Not all Bible studies are created equal. Some are more effective than others with particular groups of people. So how do you decide what sort of study to lead?
One common approach is to define your Bible study group based on what sort of people you expect to attend. The strength of this approach lies in the process of putting yourself in other people’s shoes and designing your Bible study in a way that best serves the group. Expert marksmen will choose the best model to fit the people God has given them.
So you might think in categories like this:
- Investigative (or Evangelistic) Bible Studies introduce unbelievers to the claims of Jesus in the Gospels. We might even call these groups “Bible discussions” to make them sound more approachable to unchurched people.
- Growth Bible Studies help professing believers to deepen their walks with Christ.
- Training Bible Studies teach people how to study the Bible for themselves and thus equip mature believers to use careful OIA skills in their personal Bible study.
- Leadership Bible Studies encourage church or small group leaders with biblical principles for shepherding others with the word.
- Devotional Bible Studies help committee members or retreat participants to ground their meetings in truth from God’s word.
Thinking in such categories help us to lay down our lives for others and tailor our approach to their needs. We think proactively about who will attend, and we work to create a positive user experience for group members.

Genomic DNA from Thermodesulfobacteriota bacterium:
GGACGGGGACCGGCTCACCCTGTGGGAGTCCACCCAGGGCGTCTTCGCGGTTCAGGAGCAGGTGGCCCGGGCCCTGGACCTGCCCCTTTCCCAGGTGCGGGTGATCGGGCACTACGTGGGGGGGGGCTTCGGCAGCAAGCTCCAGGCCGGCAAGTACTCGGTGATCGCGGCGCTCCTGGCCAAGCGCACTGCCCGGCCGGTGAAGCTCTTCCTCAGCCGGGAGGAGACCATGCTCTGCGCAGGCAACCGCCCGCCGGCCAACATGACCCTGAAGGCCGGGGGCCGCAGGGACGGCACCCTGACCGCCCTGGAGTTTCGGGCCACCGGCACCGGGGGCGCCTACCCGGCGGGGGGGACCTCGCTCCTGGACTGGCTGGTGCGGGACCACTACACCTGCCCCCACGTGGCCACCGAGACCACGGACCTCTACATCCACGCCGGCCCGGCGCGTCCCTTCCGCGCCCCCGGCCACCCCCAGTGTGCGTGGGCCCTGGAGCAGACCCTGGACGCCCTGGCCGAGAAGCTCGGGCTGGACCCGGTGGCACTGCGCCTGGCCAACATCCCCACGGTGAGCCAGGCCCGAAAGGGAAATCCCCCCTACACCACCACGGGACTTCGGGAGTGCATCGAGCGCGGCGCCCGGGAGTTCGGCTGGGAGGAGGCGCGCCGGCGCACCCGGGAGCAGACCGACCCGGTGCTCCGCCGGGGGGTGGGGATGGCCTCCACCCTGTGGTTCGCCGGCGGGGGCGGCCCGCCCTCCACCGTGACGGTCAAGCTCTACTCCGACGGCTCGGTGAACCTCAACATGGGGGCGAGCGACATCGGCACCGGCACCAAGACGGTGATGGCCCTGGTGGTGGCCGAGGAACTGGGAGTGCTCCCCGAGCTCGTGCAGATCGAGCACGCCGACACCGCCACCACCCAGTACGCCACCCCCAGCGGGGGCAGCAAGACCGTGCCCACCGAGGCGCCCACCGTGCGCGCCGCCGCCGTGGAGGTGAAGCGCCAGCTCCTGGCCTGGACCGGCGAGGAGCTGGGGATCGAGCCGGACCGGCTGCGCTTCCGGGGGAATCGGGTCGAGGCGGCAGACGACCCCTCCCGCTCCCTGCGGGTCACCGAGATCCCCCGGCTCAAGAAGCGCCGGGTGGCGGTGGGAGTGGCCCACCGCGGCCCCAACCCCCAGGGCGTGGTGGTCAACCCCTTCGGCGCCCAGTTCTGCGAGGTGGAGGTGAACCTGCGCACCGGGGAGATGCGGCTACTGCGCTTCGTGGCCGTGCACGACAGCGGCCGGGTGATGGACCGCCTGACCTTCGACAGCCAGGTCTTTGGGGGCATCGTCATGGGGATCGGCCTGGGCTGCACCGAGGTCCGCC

However, there are also a few dangers to this approach.
- We might tend to think of some Bible studies as “OIA studies” and other studies as “not OIA studies.” But no matter who attends our studies—believer or unbeliever, mature or immature—we should always do thoughtful OIA study. OIA is the best method we can use whenever we approach the Scriptures.
- We might be led to believe that some Bible study groups need to focus on the gospel, while others need to focus on the Christian life or discipline or growth. But we should see the gospel of Jesus Christ in every passage of Scripture, regardless of who attends the study.
- We might expect some Bible studies to focus on application and other studies to focus on education. But God wrote the Scripture to produce change in all who read it. No Bible studies should be mere intellectual exercises.
As you figure out what sort of Bible study to lead, another set of categories may help you avoid these dangers. Next week I’ll offer another proposal.
Question: What other kinds of Bible studies could we add to our list?